nanopunk

A small rant about a random post P1

General warning: this is going to be BM.

When I was poking around a few tags yesterday I saw a post that sort of got my sarcastic ire up. This isn’t a response because it’s kind of dickish and therefor I feel no need to tag the original author, let negativity stay in it’s little corner. I’m making this post because I was thinking about it and I’m trying to put everything I think about ‘on paper’ right now to improve my writing skill. 

The post was 

‘7 reasons why solarpunk is the most important speculative fiction movement in the last 20 years’

My first though was ‘that’s a strong assessment’ 

My second was ‘no, you’re probably right actually, what speculative fiction movements started in the last twenty years?’ 

It’s sort of a strange award to request, because speculative fiction isn’t that large a genre, and movements within it aren’t *that* common. Really, I wasn’t sure what sub-genres it was even in the running against. 

So I did a little bit of googling, and off the top of my head I’m pretty sure It’s in the running against Dieselpunk and Nanopunk. While fun, I think most dieselpunk fans can agree it’s not really an *important* sci-fi movement. I thought that pitch for Solarpunk was pretty terrible, but we can still open up the little award letter. If you’re talking about sci-fi movements at all, I think I would have to disagree. You’re running against the arrival of the Chinese hard-scifi scene in force, the expansion of the biopunk movement (and the important inter-connectivity with things like Crispr) and the slow rise of the African sci-fi scene (west African, mostly out of Nigeria in particular) , all of which help build and imagine a less western world (which our world is very much going to be.)
None of these are new movements however, and started before the last 20 years. If you had made that statement about the last 30 years there would be a lot more debate, but sci-fi movements really haven’t impressed in this new millennia, no matter what matrix fans would tell you.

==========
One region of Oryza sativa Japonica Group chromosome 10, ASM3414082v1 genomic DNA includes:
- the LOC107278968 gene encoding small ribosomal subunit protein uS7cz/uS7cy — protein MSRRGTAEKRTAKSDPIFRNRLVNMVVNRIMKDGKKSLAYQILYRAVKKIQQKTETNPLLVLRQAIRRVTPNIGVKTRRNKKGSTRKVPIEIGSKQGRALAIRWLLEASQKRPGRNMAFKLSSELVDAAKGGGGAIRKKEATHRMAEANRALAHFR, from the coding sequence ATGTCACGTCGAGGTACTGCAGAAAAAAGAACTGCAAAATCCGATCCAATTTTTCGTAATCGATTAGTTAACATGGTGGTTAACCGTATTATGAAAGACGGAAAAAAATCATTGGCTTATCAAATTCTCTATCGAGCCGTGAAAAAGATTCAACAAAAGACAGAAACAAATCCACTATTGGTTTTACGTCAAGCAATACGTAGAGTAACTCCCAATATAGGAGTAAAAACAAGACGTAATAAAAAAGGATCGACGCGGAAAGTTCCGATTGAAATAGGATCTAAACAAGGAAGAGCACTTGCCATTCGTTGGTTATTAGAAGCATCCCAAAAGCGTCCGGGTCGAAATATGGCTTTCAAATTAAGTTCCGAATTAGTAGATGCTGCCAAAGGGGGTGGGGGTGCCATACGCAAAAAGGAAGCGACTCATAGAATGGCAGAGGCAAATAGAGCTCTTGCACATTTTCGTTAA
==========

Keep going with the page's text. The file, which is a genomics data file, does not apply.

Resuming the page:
So fine solarpunk, I present you the ‘Fuck Kathleen Ann Goonan Award for most important new sci-fi movement from 1997 - 2017′

I’m hope you’re happy you animals. 

I feel like making a cyberpunk bingo for articles (or worse, books) about cyberpunk written by people having no fucking idea about cyberpunk. So far fields I have would be

  • William Gibson invented cyberpunk with Neuromancer
  • cyberpunk has died in the 90s (aka “what is this Matrix you speak of”)
  • article completely ignores existence of Japanese cyberpunk, especially Akira
  • cyberpunk is about hackers and artificial intelligences, never anything else (also ignores subgenres)
  • it’s always noir crime stories, aka “what is post-cyberpunk”
  • ignore early works that put groundwork for cyberpunk like stuff by Asimov and Philip K Dick
  • William Gibson and Bruce Sterling are only two real cyberpunk authors, all others are probably fake memories planted by the government
  • “cyberpunk is outdated and cliched”
  • fails to use any accepted definition of cyberpunk, even basics like “high tech and low life”
  • obviously failed to at the very least read Wikipedia “Cyberpunk” article (free space!)

I’m thinking about any else possible ones?

More solarpunk thoughts -- competing ideologies

I pre-composed this in Wordpress, because it saves automatically. And, since I was there, I scheduled this post to go up tomorrow. So, it looks like a new feature of my Tumblr is “Advance release of my musings on Solarpunk.”

So, the near-future -punks are usually named for the kind of technology they use – cyberpunk, biopunk, nanopunk, etc. and the recent-past -punks are often named for the kind of power they use – steampunk, dieselpunk, clockpunk, etc.

Solarpunk sort of fits the second category, because solar is a kind of power. And it sort of fits the first, too, because it’s about alternative energy technologies.

But solar power is (almost) the root of all other kinds of power. Plants get straight solar power, and animals eat plants for their fuel. Wood fuel is a plant’s stored solar work rendered into heat. Oil is solar-generated plant and animal matter that’s just had a long time to sit. The weather cycle comes from the sun heating up the oceans, which gives wind power as well as hydroelectric.